A friend asked me the other day what my thoughts on Jeremy Corbyn were. Quite simply, I believe he'd make a great leader of a protest party. He is a professional petition signer and the Bennite circus surrounding him is verging on populism similar to that displayed by Alex Salmond and Nigel Farage in recent years. Corbyn hasn't a hope in hell's chance of ever coming close to forming a government. And that is what matters. It's what I'm in politics for.
I want to actually achieve something and make a difference to the lives of kids like me. Third generation immigrant, brought up in a 2-up-2-down on a council estate, with one parent (my Dad) on meagre benefits for years under a Tory government thanks to another fine economic mess, and the other (my Mum) working hard to support us. I went through a bog-standard comprehensive education and thrived, I've worked 12 hour shifts on the minimum wage, and was the first in my family to go to university - or even leave West Cumbria!
Frankly, you can achieve a grand total of jack shit from opposition. Having worked my backside off in opposition over the last two years, I can attest to this - no matter how hard we tried. Not a comma of legislation was changed. Corbyn has a track record as the Waldorf and Statler of British politics - 32 years of sitting on the sidelines and protesting at just about everything, just because he can, and has only sought to commentate on events with his own opinions and political viewpoints rather than to roll up his sleeves and try to actively work to change them.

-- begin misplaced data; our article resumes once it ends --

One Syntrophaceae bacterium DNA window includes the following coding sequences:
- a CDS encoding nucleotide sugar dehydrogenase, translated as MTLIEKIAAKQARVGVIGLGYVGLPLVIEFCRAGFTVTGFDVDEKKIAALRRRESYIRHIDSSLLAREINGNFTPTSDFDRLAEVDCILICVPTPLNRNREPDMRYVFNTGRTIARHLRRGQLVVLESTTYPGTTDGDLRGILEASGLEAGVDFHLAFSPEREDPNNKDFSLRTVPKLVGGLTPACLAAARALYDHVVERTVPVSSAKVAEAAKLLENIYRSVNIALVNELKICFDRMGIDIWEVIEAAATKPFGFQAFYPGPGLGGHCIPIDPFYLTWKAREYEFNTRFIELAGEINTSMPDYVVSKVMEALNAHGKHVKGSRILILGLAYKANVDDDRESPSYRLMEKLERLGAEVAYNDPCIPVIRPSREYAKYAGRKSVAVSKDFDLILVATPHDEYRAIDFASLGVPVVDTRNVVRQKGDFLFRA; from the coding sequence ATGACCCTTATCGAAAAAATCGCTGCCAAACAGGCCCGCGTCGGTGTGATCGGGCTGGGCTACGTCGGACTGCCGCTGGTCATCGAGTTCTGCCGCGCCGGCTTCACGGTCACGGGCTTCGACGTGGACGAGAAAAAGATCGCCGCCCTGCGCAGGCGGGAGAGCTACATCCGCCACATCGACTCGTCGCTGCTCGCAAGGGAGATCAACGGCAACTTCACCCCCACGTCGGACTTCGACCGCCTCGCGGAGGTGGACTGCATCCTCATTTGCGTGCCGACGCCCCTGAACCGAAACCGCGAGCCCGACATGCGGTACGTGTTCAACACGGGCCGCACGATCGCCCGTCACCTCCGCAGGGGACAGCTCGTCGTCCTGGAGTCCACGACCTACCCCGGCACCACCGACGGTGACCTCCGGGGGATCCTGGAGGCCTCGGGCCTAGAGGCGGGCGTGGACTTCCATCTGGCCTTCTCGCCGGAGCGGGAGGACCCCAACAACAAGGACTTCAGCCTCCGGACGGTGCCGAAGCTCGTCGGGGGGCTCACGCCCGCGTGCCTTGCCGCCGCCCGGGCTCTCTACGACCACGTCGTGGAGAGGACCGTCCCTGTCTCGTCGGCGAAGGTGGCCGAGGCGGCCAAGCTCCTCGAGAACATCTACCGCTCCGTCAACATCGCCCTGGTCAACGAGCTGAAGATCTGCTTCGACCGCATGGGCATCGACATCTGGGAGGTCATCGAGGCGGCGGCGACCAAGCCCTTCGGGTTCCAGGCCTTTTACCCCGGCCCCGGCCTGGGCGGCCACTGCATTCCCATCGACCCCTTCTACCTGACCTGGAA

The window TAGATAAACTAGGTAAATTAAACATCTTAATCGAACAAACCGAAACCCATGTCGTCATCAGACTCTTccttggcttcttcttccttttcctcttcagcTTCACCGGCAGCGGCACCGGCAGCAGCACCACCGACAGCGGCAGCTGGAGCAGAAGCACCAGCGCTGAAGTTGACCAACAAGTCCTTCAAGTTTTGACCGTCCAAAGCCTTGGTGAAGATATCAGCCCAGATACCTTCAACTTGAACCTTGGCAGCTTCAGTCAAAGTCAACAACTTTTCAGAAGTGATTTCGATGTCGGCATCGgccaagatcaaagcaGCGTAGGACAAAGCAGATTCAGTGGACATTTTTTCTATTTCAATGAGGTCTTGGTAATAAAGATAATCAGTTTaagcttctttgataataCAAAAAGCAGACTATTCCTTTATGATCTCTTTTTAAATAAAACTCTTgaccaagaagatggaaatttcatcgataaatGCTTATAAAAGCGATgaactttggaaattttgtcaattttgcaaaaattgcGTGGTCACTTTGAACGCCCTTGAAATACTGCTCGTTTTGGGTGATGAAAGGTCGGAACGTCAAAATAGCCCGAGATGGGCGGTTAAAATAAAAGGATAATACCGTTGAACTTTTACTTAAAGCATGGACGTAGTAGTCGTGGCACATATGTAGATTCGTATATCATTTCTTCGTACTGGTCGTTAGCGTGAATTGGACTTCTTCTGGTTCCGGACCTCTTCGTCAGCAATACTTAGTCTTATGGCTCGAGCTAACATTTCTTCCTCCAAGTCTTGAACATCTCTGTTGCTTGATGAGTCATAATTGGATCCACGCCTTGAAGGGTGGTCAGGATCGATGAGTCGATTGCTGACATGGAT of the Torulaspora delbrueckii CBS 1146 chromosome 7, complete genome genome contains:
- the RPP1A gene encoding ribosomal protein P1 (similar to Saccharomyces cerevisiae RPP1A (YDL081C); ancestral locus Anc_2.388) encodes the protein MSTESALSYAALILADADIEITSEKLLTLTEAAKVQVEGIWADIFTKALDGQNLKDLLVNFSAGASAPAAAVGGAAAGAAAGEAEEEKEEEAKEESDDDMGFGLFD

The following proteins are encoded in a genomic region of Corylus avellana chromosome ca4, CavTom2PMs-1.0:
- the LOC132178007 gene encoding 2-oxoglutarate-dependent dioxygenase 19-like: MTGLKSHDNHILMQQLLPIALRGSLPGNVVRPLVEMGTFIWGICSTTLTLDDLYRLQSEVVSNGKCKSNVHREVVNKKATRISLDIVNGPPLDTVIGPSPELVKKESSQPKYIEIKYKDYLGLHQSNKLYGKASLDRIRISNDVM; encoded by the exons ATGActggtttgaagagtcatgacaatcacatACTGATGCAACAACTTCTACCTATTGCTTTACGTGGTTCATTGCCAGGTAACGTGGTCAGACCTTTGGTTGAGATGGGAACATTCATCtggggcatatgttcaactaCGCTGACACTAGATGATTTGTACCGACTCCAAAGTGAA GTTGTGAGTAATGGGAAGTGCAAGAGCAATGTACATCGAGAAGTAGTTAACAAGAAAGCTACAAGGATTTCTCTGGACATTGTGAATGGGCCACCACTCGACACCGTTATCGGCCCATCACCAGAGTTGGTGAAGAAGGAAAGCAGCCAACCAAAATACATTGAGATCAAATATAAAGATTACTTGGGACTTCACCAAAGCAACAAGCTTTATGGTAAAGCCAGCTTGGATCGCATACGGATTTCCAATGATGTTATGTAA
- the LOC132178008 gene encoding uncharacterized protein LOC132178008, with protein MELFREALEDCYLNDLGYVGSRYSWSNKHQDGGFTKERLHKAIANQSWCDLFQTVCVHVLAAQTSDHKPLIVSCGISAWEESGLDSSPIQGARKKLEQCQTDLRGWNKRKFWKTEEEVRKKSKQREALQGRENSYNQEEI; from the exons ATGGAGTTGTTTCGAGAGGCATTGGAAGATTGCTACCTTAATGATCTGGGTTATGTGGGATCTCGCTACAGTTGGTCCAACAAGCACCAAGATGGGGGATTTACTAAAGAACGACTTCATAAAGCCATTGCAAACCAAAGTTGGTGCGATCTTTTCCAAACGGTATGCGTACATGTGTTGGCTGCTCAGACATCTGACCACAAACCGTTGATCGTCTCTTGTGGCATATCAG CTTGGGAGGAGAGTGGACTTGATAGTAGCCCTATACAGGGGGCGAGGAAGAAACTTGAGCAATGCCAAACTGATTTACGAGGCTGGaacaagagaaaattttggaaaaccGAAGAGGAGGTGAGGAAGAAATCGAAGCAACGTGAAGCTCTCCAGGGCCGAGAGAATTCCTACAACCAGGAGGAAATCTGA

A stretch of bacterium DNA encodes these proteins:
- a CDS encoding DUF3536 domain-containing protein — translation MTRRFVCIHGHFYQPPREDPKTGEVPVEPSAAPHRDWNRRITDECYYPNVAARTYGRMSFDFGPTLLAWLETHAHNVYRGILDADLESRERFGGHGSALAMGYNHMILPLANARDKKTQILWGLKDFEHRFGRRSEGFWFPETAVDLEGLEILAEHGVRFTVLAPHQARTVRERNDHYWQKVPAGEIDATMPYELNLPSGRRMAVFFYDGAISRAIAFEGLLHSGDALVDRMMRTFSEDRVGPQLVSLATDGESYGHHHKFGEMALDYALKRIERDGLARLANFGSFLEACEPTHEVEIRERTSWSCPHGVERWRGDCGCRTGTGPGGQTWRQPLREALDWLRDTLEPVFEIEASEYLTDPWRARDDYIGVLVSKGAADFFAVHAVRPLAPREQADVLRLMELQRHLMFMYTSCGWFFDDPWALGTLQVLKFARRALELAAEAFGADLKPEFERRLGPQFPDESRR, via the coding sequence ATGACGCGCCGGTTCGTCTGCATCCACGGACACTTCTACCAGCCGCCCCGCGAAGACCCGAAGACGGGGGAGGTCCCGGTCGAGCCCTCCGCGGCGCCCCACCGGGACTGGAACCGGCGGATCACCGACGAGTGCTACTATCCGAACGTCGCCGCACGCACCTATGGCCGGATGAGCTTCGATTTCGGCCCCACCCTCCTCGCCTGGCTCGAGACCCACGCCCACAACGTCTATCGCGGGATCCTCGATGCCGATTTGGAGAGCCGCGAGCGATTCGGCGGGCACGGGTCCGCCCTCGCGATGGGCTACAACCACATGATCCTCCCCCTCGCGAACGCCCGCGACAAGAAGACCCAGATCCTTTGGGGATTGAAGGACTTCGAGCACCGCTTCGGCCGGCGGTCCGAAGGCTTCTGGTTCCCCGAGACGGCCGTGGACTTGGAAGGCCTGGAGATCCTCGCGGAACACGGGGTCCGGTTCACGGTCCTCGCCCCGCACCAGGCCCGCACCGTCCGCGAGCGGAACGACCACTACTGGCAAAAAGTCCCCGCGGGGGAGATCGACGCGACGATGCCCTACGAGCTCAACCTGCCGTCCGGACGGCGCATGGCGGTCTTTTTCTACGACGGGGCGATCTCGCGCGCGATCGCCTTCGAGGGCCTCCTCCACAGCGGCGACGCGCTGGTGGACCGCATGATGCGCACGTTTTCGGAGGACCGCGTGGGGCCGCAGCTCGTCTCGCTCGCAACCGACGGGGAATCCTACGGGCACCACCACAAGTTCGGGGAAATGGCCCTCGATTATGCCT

We cannot afford a rerun of 2010-15 and the never-ending tragedy that was Ed Miliband's non-leadership. The millions of people in this country who desperately need a Labour government cannot afford that - and some will not survive it. I don't know how many thousand doors I knocked on in the 2015 election campaign, but if I thought for one minute that Jeremy Corbyn would actually be a popular choice with any of the people that I talked to, and had the right answers to take Britain forward, not back, then I'd be the first one to back him to the hilt. But the majority of people I spoke to were terrified of the prospect of a weak Labour leader propped up by the marauding SNP, and many were swayed by the populist rhetoric and easy answers of UKIP.
It is imperative that we fight 2020 and not badly re-fight 1983 (Corbyn), 1997 (Kendall), or 2015 (Burnham). We did not lose seats because we weren't Left enough, but because we abandoned the winning centre-left formula that led us to three brilliant election victories - and the Tories have been very quick to move their tanks to the vacant centre-ground, as Osborne's budget and his "National Living Wage" have showed. So, we need new, radical - and credible - solutions, and we need to be able to outsmart the puppet-master himself, George Osborne, the greatest political operator of the last decade.
If I'd had to pick anyone to lead Labour, I'd have probably skipped a generation and gone for someone who was a complete clean break from the past. Of my three choices, one pulled out, one declined to stand, and the third never had their name mentioned as a contender, sadly. Still, I suspect we may well be going through all of this again before too long.
Above all else, I am a pragmatist with plenty of principles (some to the left of Corbyn!), but the only way I can ever hope to be able to put them into practice is by being part of a movement that is electable to the British public as a whole in the first place. It's never about ditching principles - it's about ditching dogmatic idealism, and instead how we can pragmatically and realistically apply our principles to the world of today and the world of tomorrow. There's kids out there like me who depend on that. I'm where I am today because of the achievements of the last Labour government. It's time I repaid that favour.